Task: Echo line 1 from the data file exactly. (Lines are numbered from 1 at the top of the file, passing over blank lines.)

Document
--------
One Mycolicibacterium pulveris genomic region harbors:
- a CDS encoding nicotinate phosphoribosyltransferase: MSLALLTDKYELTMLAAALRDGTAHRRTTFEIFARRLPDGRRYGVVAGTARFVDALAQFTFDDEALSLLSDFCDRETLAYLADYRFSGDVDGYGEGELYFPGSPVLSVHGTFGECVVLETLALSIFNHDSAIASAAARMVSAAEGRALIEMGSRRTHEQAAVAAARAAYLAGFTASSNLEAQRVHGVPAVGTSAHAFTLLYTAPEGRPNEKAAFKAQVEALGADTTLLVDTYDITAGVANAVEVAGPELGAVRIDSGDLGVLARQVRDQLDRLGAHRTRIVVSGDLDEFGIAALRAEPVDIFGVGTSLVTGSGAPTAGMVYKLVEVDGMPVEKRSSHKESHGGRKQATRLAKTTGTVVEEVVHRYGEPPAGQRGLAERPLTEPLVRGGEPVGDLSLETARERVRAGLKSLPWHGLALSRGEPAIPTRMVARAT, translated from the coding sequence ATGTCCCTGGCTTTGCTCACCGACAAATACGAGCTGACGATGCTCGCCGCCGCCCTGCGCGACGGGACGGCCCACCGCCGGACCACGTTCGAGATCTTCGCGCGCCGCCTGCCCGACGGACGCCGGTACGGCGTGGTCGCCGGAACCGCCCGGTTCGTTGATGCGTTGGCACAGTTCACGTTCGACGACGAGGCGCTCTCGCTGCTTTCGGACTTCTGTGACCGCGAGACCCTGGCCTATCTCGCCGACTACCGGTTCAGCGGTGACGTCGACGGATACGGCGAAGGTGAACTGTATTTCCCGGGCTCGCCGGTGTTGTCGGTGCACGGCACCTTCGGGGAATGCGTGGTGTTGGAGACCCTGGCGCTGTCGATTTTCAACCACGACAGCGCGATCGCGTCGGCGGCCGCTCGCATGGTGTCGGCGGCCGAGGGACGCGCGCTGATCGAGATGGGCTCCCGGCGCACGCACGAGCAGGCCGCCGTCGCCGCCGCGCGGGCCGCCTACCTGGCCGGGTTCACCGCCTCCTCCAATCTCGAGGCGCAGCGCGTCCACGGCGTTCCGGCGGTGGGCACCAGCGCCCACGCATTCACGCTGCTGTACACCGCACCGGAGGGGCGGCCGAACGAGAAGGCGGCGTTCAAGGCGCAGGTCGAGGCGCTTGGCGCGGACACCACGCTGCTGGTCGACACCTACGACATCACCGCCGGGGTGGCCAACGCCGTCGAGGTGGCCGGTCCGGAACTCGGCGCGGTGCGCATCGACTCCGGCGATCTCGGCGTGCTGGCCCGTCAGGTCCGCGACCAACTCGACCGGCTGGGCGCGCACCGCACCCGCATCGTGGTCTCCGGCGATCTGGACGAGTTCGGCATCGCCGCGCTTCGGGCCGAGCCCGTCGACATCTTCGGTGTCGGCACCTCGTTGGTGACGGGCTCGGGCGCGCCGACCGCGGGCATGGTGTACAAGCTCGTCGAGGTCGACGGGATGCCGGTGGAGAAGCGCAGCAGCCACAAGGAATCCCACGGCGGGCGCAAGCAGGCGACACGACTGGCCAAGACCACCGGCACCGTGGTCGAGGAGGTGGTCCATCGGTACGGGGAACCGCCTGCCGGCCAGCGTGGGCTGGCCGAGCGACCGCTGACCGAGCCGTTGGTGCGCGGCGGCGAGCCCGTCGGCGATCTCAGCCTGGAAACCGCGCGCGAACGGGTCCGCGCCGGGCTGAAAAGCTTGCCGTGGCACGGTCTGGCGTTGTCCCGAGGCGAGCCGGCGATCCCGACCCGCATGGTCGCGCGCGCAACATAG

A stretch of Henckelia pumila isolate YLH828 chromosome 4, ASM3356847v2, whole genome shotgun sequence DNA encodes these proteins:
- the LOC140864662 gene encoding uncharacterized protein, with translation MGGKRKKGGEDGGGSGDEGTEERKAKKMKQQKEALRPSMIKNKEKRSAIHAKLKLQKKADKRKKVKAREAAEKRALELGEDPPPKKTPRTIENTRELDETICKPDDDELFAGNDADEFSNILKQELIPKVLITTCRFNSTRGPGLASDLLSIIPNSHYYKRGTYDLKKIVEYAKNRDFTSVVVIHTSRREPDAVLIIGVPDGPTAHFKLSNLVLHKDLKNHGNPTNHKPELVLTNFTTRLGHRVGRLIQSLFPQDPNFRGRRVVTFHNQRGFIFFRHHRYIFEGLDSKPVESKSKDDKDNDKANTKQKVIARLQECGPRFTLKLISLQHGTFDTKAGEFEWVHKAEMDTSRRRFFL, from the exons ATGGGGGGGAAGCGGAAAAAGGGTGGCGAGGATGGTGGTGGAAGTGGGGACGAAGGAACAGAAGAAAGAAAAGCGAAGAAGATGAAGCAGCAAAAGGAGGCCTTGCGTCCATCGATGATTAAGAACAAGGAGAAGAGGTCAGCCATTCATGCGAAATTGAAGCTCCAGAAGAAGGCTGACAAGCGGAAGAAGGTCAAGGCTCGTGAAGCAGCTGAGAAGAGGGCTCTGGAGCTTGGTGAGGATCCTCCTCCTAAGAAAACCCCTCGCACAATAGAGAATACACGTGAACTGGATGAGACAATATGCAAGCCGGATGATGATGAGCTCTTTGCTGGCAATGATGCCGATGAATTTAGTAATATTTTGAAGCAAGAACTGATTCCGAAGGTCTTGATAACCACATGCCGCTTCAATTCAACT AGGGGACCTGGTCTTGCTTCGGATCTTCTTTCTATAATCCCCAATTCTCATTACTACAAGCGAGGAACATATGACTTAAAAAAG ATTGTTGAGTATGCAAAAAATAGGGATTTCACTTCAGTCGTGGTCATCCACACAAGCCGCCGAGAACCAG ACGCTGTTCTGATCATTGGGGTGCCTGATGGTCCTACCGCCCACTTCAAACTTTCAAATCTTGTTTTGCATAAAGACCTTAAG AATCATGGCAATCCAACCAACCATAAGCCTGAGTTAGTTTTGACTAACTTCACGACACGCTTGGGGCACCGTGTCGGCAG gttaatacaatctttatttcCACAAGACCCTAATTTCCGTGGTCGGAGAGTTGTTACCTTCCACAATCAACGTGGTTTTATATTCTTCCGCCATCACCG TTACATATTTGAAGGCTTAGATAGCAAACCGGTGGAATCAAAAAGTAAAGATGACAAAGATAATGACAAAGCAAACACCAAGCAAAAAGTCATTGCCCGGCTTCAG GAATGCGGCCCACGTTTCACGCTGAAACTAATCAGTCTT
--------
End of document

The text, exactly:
One Mycolicibacterium pulveris genomic region harbors: